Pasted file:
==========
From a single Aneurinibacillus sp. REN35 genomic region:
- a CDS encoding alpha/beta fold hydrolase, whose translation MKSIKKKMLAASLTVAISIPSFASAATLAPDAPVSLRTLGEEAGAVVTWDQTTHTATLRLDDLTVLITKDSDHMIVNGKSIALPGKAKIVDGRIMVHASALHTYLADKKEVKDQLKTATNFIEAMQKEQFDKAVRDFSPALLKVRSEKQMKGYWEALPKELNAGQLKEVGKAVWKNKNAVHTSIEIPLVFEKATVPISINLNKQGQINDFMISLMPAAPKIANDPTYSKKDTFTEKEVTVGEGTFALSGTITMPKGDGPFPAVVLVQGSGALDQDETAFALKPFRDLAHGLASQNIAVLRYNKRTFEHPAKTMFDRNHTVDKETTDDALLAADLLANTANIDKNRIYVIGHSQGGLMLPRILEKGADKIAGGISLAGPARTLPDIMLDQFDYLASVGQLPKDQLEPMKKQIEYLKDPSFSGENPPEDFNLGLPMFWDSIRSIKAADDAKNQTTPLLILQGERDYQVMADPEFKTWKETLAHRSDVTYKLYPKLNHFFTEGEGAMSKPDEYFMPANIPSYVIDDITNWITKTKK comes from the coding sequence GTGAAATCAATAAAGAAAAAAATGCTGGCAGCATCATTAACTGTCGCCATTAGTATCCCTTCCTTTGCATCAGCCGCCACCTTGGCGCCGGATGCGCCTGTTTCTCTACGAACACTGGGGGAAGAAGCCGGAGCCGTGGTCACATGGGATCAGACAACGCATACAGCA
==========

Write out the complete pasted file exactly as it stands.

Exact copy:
From a single Aneurinibacillus sp. REN35 genomic region:
- a CDS encoding alpha/beta fold hydrolase, whose translation MKSIKKKMLAASLTVAISIPSFASAATLAPDAPVSLRTLGEEAGAVVTWDQTTHTATLRLDDLTVLITKDSDHMIVNGKSIALPGKAKIVDGRIMVHASALHTYLADKKEVKDQLKTATNFIEAMQKEQFDKAVRDFSPALLKVRSEKQMKGYWEALPKELNAGQLKEVGKAVWKNKNAVHTSIEIPLVFEKATVPISINLNKQGQINDFMISLMPAAPKIANDPTYSKKDTFTEKEVTVGEGTFALSGTITMPKGDGPFPAVVLVQGSGALDQDETAFALKPFRDLAHGLASQNIAVLRYNKRTFEHPAKTMFDRNHTVDKETTDDALLAADLLANTANIDKNRIYVIGHSQGGLMLPRILEKGADKIAGGISLAGPARTLPDIMLDQFDYLASVGQLPKDQLEPMKKQIEYLKDPSFSGENPPEDFNLGLPMFWDSIRSIKAADDAKNQTTPLLILQGERDYQVMADPEFKTWKETLAHRSDVTYKLYPKLNHFFTEGEGAMSKPDEYFMPANIPSYVIDDITNWITKTKK comes from the coding sequence GTGAAATCAATAAAGAAAAAAATGCTGGCAGCATCATTAACTGTCGCCATTAGTATCCCTTCCTTTGCATCAGCCGCCACCTTGGCGCCGGATGCGCCTGTTTCTCTACGAACACTGGGGGAAGAAGCCGGAGCCGTGGTCACATGGGATCAGACAACGCATACAGCA